This recipe is very popular at Christmas, but I tend to make it any time I want something slightly different than just traditional chocolate truffles. The addition of cake crumbs in this rum truffle recipe is just genius, and it makes these ever so slightly addictive.
You can easily swap a normal sponge cake for a gluten-free one to create truffles suitable for people with gluten sensitivity. You can also use a chocolate cake instead of Madeira cake for extra chocolate taste.
It isn’t just adults who are curious about chocolate. Chocolate facts for kids comes high up on our list of most asked questions, here at Cocoa and Heart. Most children have to be persuaded to taste dark chocolate because it tends to be more bitter – even though it is healthier. So children on the whole go for milk chocolate first and foremost.
This is really nice and easy chocolate cupcake recipe, which is also quick to bake. I've never had any major disasters with this recipe and the chocolate flavour is amazing, especially in the chocolate frosting.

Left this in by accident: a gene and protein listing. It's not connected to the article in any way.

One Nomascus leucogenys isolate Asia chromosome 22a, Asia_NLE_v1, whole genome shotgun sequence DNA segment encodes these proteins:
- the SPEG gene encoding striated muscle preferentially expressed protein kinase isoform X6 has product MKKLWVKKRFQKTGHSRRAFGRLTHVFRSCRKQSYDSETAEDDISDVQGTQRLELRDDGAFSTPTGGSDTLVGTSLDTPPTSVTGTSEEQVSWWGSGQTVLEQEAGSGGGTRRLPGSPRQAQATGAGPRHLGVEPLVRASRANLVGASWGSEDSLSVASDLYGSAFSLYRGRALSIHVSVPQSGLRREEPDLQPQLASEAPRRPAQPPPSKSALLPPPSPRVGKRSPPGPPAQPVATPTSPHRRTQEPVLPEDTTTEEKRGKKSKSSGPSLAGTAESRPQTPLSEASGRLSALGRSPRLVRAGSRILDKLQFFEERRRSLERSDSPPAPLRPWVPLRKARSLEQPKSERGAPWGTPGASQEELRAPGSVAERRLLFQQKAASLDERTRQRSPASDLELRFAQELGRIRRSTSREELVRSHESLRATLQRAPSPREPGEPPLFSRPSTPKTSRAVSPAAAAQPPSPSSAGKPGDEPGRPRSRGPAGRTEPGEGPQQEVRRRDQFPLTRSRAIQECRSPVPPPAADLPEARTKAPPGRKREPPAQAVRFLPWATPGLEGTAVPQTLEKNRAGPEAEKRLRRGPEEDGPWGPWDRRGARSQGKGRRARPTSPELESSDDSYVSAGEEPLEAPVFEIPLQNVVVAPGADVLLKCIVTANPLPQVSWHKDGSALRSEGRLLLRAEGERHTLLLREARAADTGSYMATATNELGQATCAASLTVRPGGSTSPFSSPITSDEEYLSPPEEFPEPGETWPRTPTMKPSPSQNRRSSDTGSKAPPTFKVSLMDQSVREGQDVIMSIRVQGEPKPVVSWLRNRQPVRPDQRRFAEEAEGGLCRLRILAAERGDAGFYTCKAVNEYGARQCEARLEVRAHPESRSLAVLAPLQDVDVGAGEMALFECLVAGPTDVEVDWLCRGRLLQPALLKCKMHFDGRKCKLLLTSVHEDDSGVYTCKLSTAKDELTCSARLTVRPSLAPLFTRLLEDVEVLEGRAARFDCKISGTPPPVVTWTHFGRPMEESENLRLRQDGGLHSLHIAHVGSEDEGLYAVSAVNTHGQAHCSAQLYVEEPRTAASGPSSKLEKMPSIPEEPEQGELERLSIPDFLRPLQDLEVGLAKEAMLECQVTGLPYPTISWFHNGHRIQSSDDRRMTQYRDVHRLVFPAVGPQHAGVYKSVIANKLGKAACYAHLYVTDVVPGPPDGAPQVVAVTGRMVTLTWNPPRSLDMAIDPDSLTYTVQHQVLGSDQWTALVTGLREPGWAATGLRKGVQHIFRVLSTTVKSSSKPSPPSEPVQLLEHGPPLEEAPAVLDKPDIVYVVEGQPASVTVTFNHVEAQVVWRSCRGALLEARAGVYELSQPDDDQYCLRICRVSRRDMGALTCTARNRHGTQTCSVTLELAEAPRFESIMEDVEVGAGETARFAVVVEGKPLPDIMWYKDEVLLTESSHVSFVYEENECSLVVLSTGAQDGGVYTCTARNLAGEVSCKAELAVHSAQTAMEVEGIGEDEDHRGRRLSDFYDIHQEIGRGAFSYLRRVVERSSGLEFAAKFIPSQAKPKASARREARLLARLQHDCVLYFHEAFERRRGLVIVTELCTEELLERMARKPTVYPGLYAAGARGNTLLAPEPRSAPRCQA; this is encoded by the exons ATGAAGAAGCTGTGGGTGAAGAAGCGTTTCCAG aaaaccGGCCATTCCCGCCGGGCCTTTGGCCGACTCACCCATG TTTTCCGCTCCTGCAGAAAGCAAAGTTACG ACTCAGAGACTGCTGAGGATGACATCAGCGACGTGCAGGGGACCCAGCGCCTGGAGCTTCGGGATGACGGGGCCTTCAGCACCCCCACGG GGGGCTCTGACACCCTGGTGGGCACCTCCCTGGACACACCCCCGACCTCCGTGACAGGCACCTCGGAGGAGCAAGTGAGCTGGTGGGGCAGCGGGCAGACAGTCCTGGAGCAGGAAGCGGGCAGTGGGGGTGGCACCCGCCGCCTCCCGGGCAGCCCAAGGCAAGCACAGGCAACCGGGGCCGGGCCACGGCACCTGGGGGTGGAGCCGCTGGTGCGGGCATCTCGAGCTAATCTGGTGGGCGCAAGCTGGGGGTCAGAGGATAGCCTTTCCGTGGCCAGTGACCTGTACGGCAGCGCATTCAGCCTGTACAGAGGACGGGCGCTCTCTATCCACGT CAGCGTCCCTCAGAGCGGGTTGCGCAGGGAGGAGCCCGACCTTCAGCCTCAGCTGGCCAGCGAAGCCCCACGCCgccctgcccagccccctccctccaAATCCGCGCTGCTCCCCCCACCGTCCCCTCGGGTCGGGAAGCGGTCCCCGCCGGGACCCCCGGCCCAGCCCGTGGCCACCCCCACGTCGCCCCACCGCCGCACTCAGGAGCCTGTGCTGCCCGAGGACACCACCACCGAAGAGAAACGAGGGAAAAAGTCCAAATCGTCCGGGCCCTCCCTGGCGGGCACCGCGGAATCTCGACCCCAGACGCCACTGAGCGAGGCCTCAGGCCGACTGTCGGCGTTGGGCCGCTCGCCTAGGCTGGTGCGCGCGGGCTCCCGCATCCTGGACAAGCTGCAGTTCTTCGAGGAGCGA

As always, the better the ingredients the better the flavour and the final result is going to be. Saying that, there are few tricks which you can use with this recipe, such as to add a coffee paste (one teaspoon of instant coffee granules with dash of hot water - just enough to make it into a paste) to the chocolate cupcakes batter.<blog_break>
The coffee just helps to bring out the chocolate flavour more. Another trick is to add a half a pinch of salt to the frosting. It amazingly balances the sweetness and again works great with the chocolate. It won't taste salty and it can make a real difference between frosting that's just O.K to the most amazing chocolate frosting you've ever tasted.
If you find the chocolate frosting too rich you can always swap the milk with water or use 50% water and 50% milk. It still works great and it makes the frosting slightly lighter.
Chocolate Cupcake Recipe with Chocolate Frosting
100g plain flour
20 g cocoa powder
140g caster sugar
1 ½ teaspoon of baking powder
40g unsalted butter
120ml whole milk
A pinch of salt
¼ teaspoon of vanilla extract
250g icing sugar
80g unsalted butter
25ml whole milk
50g melted plain chocolate or cocoa powder
Makes 12 chocolate cupcakes
First of all, preheat the oven to 170 C (Gas 3). Put the flour, sugar, baking powder, salt, cocoa and butter in a freestanding electric mixer with a paddle attachment (or use a handheld electric whisk) and beat on slow speed until you get a sandy consistency and everything is combined.